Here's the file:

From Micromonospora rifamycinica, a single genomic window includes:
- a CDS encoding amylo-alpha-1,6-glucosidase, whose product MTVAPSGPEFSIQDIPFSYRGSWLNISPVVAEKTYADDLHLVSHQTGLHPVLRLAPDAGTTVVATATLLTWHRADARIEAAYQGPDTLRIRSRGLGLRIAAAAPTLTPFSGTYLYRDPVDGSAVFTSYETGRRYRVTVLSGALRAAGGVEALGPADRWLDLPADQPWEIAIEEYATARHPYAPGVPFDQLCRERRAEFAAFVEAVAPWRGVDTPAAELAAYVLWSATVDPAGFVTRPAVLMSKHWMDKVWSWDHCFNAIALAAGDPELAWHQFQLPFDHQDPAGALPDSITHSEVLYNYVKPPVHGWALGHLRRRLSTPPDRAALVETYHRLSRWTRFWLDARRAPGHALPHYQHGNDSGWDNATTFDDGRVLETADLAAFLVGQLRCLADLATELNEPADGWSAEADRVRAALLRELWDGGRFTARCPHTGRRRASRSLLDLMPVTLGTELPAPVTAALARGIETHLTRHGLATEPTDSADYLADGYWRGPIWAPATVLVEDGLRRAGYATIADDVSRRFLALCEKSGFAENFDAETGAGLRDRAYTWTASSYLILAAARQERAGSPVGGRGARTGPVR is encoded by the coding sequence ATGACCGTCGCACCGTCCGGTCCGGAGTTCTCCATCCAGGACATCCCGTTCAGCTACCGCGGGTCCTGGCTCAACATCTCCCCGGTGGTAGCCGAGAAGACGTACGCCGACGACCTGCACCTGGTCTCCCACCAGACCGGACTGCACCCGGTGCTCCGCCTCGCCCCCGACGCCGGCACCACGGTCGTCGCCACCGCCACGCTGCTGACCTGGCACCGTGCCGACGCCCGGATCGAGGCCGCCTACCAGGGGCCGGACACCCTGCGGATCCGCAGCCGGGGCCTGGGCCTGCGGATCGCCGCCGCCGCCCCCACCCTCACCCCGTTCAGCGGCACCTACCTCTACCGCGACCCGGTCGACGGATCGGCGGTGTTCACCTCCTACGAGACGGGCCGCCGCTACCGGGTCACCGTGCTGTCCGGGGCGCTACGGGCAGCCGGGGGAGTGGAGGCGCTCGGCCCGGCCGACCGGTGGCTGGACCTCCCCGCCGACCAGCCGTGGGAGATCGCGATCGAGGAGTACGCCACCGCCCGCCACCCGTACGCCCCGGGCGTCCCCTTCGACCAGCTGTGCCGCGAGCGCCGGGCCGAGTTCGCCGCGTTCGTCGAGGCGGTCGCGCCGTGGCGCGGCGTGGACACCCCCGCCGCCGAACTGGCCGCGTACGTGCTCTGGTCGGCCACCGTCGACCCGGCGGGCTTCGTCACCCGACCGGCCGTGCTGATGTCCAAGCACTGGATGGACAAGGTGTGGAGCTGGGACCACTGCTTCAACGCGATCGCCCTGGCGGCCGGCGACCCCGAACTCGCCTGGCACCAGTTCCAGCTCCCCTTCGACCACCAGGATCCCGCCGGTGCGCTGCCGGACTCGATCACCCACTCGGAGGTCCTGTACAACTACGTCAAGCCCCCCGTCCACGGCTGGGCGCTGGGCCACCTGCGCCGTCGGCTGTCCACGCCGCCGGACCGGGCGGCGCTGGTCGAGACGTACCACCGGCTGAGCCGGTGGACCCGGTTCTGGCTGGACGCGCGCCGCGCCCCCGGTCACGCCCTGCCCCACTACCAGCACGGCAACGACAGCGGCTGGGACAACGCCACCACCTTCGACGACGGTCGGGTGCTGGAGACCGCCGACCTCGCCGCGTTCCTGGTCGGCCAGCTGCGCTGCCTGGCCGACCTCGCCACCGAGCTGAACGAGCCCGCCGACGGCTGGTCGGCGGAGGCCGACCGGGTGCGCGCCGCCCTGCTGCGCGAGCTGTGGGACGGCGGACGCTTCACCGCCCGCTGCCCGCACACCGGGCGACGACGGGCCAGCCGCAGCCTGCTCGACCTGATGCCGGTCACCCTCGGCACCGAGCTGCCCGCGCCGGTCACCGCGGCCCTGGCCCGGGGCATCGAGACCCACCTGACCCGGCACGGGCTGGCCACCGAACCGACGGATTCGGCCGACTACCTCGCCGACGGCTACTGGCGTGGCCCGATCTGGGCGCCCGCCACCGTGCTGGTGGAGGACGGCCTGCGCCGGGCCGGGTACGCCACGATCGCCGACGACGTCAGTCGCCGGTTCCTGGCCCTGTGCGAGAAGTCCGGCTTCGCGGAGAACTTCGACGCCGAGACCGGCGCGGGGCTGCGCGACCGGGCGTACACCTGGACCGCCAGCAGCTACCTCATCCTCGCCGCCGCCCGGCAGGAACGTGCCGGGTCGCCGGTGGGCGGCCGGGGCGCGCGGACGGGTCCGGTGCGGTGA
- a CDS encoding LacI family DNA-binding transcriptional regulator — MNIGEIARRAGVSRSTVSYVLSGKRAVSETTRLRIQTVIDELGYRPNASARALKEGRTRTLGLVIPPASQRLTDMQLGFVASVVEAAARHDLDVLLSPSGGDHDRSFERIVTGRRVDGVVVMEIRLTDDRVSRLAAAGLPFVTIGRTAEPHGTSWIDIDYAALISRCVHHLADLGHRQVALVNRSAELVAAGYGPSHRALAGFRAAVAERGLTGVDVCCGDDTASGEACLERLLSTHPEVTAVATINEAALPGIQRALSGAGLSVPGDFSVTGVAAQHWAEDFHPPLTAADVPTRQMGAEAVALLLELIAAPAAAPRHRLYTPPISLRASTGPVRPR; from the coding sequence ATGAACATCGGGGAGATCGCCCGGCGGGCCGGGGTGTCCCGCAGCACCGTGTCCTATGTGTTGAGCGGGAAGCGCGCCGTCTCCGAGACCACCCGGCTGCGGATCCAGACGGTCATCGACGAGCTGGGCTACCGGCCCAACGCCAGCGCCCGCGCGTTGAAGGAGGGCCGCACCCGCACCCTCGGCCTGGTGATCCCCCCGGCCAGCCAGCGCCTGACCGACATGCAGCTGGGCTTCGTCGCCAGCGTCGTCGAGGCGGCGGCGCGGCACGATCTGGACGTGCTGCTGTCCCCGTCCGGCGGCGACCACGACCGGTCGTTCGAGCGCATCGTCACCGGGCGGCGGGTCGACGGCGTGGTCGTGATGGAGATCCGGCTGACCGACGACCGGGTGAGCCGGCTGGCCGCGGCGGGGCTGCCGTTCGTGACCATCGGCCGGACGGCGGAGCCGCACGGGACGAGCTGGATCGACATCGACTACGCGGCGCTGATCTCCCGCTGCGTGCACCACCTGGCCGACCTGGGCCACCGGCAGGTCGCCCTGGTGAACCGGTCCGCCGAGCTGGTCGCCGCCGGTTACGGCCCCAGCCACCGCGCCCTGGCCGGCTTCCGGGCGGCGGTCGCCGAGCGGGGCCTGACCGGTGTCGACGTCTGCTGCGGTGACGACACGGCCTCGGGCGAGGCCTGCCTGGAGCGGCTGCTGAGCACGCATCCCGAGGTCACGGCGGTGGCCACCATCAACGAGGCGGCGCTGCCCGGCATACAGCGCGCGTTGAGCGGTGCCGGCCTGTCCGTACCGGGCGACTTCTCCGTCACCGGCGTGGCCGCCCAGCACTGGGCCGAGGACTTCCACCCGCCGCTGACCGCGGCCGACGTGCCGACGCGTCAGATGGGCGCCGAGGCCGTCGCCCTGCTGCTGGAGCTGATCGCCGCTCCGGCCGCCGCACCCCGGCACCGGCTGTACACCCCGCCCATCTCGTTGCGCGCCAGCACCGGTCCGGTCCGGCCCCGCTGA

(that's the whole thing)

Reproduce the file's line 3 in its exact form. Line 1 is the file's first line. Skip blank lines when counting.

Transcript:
- a CDS encoding LacI family DNA-binding transcriptional regulator — MNIGEIARRAGVSRSTVSYVLSGKRAVSETTRLRIQTVIDELGYRPNASARALKEGRTRTLGLVIPPASQRLTDMQLGFVASVVEAAARHDLDVLLSPSGGDHDRSFERIVTGRRVDGVVVMEIRLTDDRVSRLAAAGLPFVTIGRTAEPHGTSWIDIDYAALISRCVHHLADLGHRQVALVNRSAELVAAGYGPSHRALAGFRAAVAERGLTGVDVCCGDDTASGEACLERLLSTHPEVTAVATINEAALPGIQRALSGAGLSVPGDFSVTGVAAQHWAEDFHPPLTAADVPTRQMGAEAVALLLELIAAPAAAPRHRLYTPPISLRASTGPVRPR; from the coding sequence ATGAACATCGGGGAGATCGCCCGGCGGGCCGGGGTGTCCCGCAGCACCGTGTCCTATGTGTTGAGCGGGAAGCGCGCCGTCTCCGAGACCACCCGGCTGCGGATCCAGACGGTCATCGACGAGCTGGGCTACCGGCCCAACGCCAGCGCCCGCGCGTTGAAGGAGGGCCGCACCCGCACCCTCGGCCTGGTGATCCCCCCGGCCAGCCAGCGCCTGACCGACATGCAGCTGGGCTTCGTCGCCAGCGTCGTCGAGGCGGCGGCGCGGCACGATCTGGACGTGCTGCTGTCCCCGTCCGGCGGCGACCACGACCGGTCGTTCGAGCGCATCGTCACCGGGCGGCGGGTCGACGGCGTGGTCGTGATGGAGATCCGGCTGACCGACGACCGGGTGAGCCGGCTGGCCGCGGCGGGGCTGCCGTTCGTGACCATCGGCCGGACGGCGGAGCCGCACGGGACGAGCTGGATCGACATCGACTACGCGGCGCTGATCTCCCGCTGCGTGCACCACCTGGCCGACCTGGGCCACCGGCAGGTCGCCCTGGTGAACCGGTCCGCCGAGCTGGTCGCCGCCGGTTACGGCCCCAGCCACCGCGCCCTGGCCGGCTTCCGGGCGGCGGTCGCCGAGCGGGGCCTGACCGGTGTCGACGTCTGCTGCGGTGACGACACGGCCTCGGGCGAGGCCTGCCTGGAGCGGCTGCTGAGCACGCATCCCGAGGTCACGGCGGTGGCCACCATCAACGAGGCGGCGCTGCCCGGCATACAGCGCGCGTTGAGCGGTGCCGGCCTGTCCGTACCGGGCGACTTCTCCGTCACCGGCGTGGCCGCCCAGCACTGGGCCGAGGACTTCCACCCGCCGCTGACCGCGGCCGACGTGCCGACGCGTCAGATGGGCGCCGAGGCCGTCGCCCTGCTGCTGGAGCTGATCGCCGCTCCGGCCGCCGCACCCCGGCACCGGCTGTACACCCCGCCCATCTCGTTGCGCGCCAGCACCGGTCCGGTCCGGCCCCGCTGA